Why Do We Need To Visualize Molecular Similarity / Diversity?
There are several contexts where it is helpful to visualize the diversity of a molecular dataset:
Exploratory Experimental Synthesis
For a chemist, synthesizing new molecules with targeted properties is often a laborious and time consuming task. In such a case, it becomes useful to check the similarity of a newly proposed (un-synthesized) molecule to the ones already synthesized. If the proposed molecule is too similar to the existing repertoire of molecules, it will probably not yield not enough new information / property and thus need not be synthesized. Thus, a chemist can avoid spending time and effort synthesizing molecules not useful for the project.
Lead Optimization and Virtual Screening
This application is the converse of exploratory synthesis where the interest is to find molecules in a database which are structurally similar to an "active" molecule. In this context, "active" might refer to pharmocological activity (drug discover campaigns) or desirable chemical properties (for example, to discover alternative chemicals and solvents for an application). In such a case, AIMSim helps to run virtual screenings over a molecular database and visualize the results.
Machine Learning Molecular Properties
In the context of machine learning, visualizing the diversity of the training set gives a good idea about its information quality. A more diverse training data-set yields a more robust model, which generalizes well to unseen data. Additionally, such a visualization can identify "clusters of similarity" indicating the need for separately trained models for each cluster.
Substrate Scope Robustness Verification
When proposing a novel reaction it is essential for the practicing chemist to evaluate the transformation's tolerance of diverse functional groups and substrates (Glorius, 2013). Using
AIMSim, one can evaluate the structural and chemical similarity across an entire susbtrate scope to ensure that it avoids redundant species. Below is an example similarity heatmap generated to visualize the diversity of a three-component sulfonamide coupling reaction with a substantial number of substrates (Chen, 2018).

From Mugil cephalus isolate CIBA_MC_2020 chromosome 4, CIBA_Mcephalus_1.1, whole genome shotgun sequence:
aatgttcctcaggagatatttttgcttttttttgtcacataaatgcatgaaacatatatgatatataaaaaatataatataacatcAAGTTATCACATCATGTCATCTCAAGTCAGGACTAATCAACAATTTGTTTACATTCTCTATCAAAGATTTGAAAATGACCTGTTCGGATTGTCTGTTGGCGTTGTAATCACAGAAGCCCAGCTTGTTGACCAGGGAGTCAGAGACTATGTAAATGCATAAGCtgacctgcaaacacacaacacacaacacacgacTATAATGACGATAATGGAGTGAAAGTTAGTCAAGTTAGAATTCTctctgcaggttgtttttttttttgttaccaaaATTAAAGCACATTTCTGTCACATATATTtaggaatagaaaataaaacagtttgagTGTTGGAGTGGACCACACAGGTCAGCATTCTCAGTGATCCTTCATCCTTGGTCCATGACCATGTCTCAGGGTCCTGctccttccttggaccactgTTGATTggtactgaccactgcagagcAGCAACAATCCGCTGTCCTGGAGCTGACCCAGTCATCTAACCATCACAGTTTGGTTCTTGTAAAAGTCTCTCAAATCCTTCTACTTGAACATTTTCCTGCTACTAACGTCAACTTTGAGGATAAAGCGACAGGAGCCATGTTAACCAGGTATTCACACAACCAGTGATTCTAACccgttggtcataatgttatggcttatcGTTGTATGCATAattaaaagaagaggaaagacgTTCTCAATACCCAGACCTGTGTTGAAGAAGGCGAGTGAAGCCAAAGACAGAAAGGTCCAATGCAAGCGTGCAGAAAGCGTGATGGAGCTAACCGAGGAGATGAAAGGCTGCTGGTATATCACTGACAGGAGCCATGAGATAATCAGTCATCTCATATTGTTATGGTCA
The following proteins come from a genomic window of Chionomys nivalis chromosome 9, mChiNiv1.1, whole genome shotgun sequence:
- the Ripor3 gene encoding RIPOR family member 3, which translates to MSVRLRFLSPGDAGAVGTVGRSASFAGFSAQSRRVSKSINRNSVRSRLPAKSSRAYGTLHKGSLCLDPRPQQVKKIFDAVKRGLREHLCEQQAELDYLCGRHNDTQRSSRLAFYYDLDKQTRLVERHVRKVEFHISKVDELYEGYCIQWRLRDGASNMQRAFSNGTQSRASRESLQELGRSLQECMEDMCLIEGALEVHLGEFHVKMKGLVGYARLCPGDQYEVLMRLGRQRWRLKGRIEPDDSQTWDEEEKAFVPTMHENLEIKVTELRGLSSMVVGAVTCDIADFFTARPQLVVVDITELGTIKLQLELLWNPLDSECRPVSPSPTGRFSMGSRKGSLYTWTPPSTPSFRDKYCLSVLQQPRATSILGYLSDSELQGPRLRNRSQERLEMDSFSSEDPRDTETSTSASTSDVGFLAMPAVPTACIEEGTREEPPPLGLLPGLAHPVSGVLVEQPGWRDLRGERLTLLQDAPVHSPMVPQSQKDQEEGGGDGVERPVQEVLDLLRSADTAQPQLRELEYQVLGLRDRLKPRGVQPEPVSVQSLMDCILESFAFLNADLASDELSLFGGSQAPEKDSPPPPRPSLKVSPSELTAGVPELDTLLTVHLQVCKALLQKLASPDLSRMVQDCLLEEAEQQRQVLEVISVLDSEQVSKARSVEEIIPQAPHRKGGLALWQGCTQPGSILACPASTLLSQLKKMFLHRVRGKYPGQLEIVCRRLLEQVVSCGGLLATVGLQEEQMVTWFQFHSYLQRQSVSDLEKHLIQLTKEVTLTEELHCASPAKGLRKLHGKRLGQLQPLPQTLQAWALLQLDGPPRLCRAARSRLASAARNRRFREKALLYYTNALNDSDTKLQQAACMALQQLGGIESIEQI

Many of the substrates appear similar to one another and thereby redundant, but in reality the core sulfone moiety and the use of the same coupling partner when evaluating functional group tolerance accounts for this apparent shortcoming. Also of note is the region of high similarity along the diagonal where the substrates often differ by a single halide heteratom or substitution pattern.
AIMSim can be installed with a single command using Python's package manager
pip install aimsim
This command also installs the required dependencies.
AIMSim is also available with the
conda package manager via:
conda install -c conda-forge aimsim
This will install all dependencies from
AIMSim v1 provided direct support for the descriptors provided in the
mordred package but unfortunately the original
mordred is now abandonware.
mordredcommunity is now used in version 2.1 and newer to deliver the same features but with support for modern Python.
AIMSim is compatible with Python 3.8 to 3.11.
AIMSim with a graphical user interface:
AIMSim with a prepared configuration YAML file (
- Morgan Fingerprint (Equivalent to the ECFP fingerprints)
- RDKit Topological Fingerprint
- RDKit Daylight Fingerprint
The following are available via command line use (config.yaml) only:
- MinHash Fingerprint (see MHFP)
- All fingerprints available from the ccbmlib package (specify 'ccbmlib:descriptorname' for command line input).
- All descriptors and fingerprints available from PaDELPy, an interface to PaDEL-Descriptor. (specify 'padelpy:desciptorname' for command line input.).
- All descriptors available through the Mordred library (specify 'mordred:desciptorname' for command line input.). To enable this option, you must install with
pip install 'aimsim[mordred]'(see disclaimer in the Installation section above).
44 commonly used similarity scores are implemented in AIMSim. Additional L0, L1 and L2 norm based similarities are also implemented. View our Online Documentation for a complete list of implemented similarity scores.
Measure Search: Automate the search of fingerprint and similarity metric (called a "measure") using the following algorithm: Step 1: Select an arbitrary featurization scheme. Step 2: Featurize the molecule set using the selected scheme. Step 3: Choose an arbitrary similarity measure. Step 4: Select each molecule’s nearest and furthest neighbors in the set using the similarity measure. Step 5: Measure the correlation between a molecule’s QoI and its nearest neighbor’s QoI. Step 6: Measure the correlation between a molecule’s QoI and its further neighbor’s QoI. Step 7: Define a score which maximizes the value in Step 5 and minimizes the value in Step 6. Step 8: Iterate Steps 1 – 7 to select the featurization scheme and similarity measure to maximize the result of Step 7.